So does the almost elegiac tone, which bothered me at times in an emotional rather than stylistic way. In the first few chapters I didn’t understand why it was being used or how to differentiate the characters. Never Let Me Go explains why Chapters 2 – 6 seem elided: “The earlier years… they tend to blur into each other as a kind of golden time, and when I think about them at all… I can’t help feeling a sort of glow. But those last years feel different.” Again, the structure and the form come together. Later on, starting in Chapter 7, come more adult years, and the axe above Hailsham students is more palpable than the ones hanging over everyone, because they have definite knowledge more foreboding of its arrival. The clarity of the novel follows the clarity of childhood turning to adulthood.
The transition is without the fireworks often accompanying the transition. Never Let Me Go is a quiet book that still expresses loud emotions, and that is a valuable thing when it’s comparably easy to use explosions and exotic journeys as metaphors for feelings that most of us experience inside or only in conversation. Kazuo shows those emotions, quietly and significantly, as they are, rather than employing external manifestations to represent them.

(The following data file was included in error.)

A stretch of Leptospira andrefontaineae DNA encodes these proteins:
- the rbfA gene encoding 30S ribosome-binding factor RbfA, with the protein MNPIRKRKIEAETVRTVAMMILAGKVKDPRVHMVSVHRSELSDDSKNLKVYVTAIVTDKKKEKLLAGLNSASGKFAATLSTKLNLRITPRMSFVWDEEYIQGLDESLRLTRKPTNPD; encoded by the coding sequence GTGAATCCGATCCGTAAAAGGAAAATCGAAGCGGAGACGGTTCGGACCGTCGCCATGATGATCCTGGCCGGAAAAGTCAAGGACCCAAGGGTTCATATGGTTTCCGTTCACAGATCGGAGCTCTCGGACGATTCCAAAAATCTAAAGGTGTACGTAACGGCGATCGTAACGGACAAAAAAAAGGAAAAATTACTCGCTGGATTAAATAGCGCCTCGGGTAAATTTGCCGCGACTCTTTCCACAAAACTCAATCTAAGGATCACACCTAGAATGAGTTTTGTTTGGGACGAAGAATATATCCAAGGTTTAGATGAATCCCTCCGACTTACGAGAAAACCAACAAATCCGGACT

I see why the book earned its reputation. Not long after writing the above, I saw an article which has since gone offline from the Guardian about A-Level exams in Britain that included this quote: “You sense [Ishiguro’s] nearly-Booker of last year, Never Let Me Go, is destined to be a set text. It has the winning combination of apparent simplicity (the narrator has a limited vocabulary and intellectual horizon) and real complexity (the better the reader, the more is to be inferred).” Though the purpose of the article is to dissect what puts modern novels on reading lists, the slighted compliment about Never Let Me Go is accurate and even if its description signals the sophistication of Never Let Me Go because it’s easier to make something overly complex than simple. The writer is correct in that there is more unsaid than said, and much to be read between the lines Never Let Me Go (Maybe the title refers to the book itself). I’ve only begun the process of reading what’s not written.